For example, the average item of food travels 50 per cent further from producer to household than it did 10 years ago. Similar changes have occurred in almost every field of production, all represented by proportional increases in lorry mileages. People also travel ever further to work, to shop, and in their leisure activities. Only a small part of this is because of increases in personal freedoms and choices. Most is the result of planning decisions, both by public bodies and by manufacturers, distributors and retailers. Time and again the decision is made that it will be cheaper to close down a factory (shop, office, school, depot, court-house, blood transfusion centre) and let people travel to a new big central one.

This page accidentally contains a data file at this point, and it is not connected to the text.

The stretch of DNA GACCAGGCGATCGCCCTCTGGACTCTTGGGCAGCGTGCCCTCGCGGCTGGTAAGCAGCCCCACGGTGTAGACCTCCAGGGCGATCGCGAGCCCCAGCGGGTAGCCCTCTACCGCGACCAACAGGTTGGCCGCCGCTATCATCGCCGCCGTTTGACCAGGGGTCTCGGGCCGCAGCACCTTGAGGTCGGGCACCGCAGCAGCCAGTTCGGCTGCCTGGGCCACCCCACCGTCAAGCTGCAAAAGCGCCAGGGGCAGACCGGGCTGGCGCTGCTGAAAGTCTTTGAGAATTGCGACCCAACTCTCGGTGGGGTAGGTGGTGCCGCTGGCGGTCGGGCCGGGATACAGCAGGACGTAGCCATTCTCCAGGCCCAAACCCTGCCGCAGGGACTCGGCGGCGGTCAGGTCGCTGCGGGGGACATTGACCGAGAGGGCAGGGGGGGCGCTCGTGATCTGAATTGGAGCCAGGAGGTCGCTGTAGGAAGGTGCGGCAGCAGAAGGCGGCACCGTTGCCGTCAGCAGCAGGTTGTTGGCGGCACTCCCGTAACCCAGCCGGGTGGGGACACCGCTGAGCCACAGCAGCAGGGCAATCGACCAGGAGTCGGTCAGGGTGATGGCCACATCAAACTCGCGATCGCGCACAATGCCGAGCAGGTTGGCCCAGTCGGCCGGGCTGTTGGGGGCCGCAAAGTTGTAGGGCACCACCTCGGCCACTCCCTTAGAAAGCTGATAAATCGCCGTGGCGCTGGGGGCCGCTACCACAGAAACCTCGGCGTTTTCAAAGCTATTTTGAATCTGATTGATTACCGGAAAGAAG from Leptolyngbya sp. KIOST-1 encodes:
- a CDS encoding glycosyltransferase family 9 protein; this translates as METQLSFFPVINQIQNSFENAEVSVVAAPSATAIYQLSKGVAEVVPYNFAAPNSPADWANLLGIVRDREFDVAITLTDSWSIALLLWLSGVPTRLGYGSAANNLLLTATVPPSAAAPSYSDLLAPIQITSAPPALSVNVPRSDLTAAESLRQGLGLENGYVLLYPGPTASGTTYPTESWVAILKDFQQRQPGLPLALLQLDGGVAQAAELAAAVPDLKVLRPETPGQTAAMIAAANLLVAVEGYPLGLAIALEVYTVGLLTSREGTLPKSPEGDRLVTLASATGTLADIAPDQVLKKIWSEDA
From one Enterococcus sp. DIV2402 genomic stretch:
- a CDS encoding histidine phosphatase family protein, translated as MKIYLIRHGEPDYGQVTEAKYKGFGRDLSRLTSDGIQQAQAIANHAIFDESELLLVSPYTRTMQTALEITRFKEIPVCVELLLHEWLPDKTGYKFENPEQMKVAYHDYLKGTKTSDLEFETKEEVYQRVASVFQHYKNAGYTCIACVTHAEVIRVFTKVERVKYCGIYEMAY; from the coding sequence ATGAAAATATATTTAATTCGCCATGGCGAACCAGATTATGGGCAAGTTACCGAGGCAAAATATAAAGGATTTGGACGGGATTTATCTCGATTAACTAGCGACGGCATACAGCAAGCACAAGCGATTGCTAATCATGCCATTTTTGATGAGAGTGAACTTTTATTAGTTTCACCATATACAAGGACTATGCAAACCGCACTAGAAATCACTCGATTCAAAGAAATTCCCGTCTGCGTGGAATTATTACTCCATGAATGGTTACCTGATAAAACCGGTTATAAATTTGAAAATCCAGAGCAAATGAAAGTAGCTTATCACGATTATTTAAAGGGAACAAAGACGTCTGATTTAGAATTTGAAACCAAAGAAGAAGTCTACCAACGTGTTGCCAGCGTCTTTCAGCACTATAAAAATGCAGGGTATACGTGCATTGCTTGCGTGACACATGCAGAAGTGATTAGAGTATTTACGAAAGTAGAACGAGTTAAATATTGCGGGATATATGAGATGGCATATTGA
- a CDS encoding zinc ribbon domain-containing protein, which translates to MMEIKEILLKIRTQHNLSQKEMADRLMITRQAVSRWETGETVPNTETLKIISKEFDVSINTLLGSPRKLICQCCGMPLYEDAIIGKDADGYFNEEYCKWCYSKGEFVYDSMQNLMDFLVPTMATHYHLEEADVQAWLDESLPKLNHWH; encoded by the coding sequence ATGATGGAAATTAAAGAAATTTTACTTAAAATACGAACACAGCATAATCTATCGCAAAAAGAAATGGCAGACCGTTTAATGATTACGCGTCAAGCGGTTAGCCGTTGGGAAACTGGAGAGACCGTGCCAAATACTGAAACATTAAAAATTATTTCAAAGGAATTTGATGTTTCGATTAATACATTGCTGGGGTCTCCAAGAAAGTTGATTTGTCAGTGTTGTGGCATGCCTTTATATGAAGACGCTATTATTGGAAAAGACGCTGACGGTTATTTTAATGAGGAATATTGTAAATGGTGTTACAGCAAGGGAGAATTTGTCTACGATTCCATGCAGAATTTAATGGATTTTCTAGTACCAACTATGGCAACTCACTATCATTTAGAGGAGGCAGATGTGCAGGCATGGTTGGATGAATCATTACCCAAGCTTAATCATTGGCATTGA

Of course, it is not cheaper for the country. The cost is simply transferred to someone else, such as the government or council that builds the roads, or the customers and workers who have to spend more time, money and nervous energy travelling, and all of us who have to suffer the resulting congestion and degraded environment.
A sensible transport policy must start by asking not how we move people and goods about but how we can avoid having to.
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